Monday night, members of Grandview United Methodist Church voted 174 to 5, with two abstentions, to begin disaffiliation talks with the Eastern Pennsylvania Conference of The United Methodist Church.
The church, the first United Methodist Church in Lancaster County to declare itself open and affirming, had been contemplating such a move since February 2019 when delegates at General Conference voted to impose enhanced sanctions on member churches if they ordained LGBTQ pastors or performed same-sex marriages.
The Rev. Andrea Brown, the church’s lead pastor, said the decision does not change the church’s current status but was taken as a precaution as the denomination prepares to vote on the “Protocol of Reconciliation and Grace through Separation,” which likely would split the denomination. That plan is expected to be voted on at the denomination’s General Conference in Minneapolis in May.
“The congregation plans to vote again in June, after we see what General Conference does,” Brown said in an interview on Tuesday. “The results of this vote won’t be finalized until at least mid-June. So for now, we remain Grandview United Methodist Church, even as we continue to make our congregation more just.”
Grandview’s vote comes nearly one year after the denomination’s Judicial Council ruled that legislation adopted by the General Conference providing a path for churches to leave the denomination was constitutional. The Taylor Disaffiliation Petition created a process for exit that took effect immediately.
The Taylor plan amended an existing rule stating that the local church holds in trust property for the annual conference.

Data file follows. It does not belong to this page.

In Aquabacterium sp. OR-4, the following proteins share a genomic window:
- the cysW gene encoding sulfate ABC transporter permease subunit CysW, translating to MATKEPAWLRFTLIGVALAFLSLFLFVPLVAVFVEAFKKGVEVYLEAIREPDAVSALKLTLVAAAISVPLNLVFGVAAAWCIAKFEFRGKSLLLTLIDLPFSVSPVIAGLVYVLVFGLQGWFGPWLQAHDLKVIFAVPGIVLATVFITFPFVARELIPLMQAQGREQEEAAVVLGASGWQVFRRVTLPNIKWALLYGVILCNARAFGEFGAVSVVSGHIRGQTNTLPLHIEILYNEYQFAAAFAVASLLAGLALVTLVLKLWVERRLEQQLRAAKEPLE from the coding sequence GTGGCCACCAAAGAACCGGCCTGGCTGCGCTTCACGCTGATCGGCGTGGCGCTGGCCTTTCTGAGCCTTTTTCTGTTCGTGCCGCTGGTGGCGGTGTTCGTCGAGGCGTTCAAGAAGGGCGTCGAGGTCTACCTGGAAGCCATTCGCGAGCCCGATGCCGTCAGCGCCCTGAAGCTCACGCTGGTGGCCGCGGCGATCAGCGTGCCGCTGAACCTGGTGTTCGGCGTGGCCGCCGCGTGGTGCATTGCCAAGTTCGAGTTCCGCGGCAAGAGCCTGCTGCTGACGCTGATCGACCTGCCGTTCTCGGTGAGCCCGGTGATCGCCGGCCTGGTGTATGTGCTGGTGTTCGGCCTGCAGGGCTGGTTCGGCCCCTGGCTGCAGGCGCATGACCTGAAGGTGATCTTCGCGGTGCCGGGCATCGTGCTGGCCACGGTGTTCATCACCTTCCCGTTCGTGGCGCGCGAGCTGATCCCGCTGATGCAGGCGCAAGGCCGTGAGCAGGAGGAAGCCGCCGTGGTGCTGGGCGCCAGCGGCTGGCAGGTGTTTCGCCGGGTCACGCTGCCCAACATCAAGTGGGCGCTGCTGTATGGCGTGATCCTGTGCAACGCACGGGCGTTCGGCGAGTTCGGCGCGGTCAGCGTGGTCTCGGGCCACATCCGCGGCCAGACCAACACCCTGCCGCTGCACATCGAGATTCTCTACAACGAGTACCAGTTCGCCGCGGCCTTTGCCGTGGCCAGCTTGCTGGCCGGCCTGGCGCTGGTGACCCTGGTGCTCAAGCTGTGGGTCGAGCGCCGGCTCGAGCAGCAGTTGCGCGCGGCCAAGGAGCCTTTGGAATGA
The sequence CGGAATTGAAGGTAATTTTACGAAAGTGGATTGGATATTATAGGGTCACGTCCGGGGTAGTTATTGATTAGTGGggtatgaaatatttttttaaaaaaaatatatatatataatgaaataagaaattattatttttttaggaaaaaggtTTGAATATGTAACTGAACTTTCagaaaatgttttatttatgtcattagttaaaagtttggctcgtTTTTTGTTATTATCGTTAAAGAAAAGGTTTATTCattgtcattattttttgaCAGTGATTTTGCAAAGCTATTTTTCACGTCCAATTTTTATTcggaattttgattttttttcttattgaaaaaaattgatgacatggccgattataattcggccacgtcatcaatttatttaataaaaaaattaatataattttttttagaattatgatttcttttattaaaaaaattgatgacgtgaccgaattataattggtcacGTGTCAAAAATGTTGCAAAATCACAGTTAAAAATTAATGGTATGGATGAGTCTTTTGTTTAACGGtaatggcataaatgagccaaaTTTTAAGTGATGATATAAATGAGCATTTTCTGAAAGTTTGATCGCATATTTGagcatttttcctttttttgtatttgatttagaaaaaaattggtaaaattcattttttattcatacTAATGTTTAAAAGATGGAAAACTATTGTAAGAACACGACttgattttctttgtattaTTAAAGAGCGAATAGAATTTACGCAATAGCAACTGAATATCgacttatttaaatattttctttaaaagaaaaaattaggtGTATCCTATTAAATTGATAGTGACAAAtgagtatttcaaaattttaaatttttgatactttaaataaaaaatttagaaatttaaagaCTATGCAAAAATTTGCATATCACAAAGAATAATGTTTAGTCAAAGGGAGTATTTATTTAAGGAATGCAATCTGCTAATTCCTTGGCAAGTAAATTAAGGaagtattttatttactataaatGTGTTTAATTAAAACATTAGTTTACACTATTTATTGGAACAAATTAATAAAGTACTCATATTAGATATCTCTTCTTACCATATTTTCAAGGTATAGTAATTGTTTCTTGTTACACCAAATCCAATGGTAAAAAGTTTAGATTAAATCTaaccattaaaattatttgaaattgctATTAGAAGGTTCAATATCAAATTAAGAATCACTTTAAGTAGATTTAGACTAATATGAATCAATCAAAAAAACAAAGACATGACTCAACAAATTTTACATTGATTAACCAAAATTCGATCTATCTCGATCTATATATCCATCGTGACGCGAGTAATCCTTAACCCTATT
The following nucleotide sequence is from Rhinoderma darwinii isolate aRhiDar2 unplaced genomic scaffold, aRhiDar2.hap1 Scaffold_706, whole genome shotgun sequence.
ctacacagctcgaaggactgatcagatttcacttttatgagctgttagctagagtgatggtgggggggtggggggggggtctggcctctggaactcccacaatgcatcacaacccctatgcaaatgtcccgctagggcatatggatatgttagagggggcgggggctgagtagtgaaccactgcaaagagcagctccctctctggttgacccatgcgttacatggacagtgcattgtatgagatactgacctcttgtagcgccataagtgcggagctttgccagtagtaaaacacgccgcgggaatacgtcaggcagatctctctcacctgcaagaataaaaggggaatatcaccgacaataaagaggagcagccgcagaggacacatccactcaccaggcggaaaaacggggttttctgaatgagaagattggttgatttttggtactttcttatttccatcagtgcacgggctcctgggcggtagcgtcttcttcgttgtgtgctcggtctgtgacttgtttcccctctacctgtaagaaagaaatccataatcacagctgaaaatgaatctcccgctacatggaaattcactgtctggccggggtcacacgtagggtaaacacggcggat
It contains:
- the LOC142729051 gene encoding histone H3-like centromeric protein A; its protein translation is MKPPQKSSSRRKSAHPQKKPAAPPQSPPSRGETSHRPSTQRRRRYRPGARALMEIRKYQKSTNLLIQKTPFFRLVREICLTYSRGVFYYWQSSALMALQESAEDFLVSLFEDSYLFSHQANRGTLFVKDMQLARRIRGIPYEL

“So our property is not really our own property — not just the building but all of our assets are owned by the conference,” Brown said in a meeting ahead of her congregation’s vote. “The Taylor plan gives rules for how you break out of that if you have a disagreement of conscience.”
Although the Taylor plan makes it easier for churches to retain property and other assets, congregations still would have a hefty bill to pay for insurance and pensions.
Brown said in Grandview’s case that could cost as much as $700,000.
But she believes the Taylor plan may be amended at the General Conference to lessen the burden on churches that opt to leave the denomination.
“What I think will happen in May is there will be an even greater loosening of the Trust clause, but we don’t know,” she explained in a meeting with LNP prior to the vote. “So in the meantime, we know we may need to leave because we’re too much in conflict with the existing rules of the church.”
On Tuesday, Brown said in addition to the protocol, there are a number of other proposals.
“And it’s possible the denomination won’t pass anything, which will leave it as a traditional denomination.
“It’s virtually certain the some traditionalists will split off from the United Methodist Church, but it is also quite likely that some traditionalists will remain in the United Methodist Church, and some discrimination against LGBTQ people will continue within it.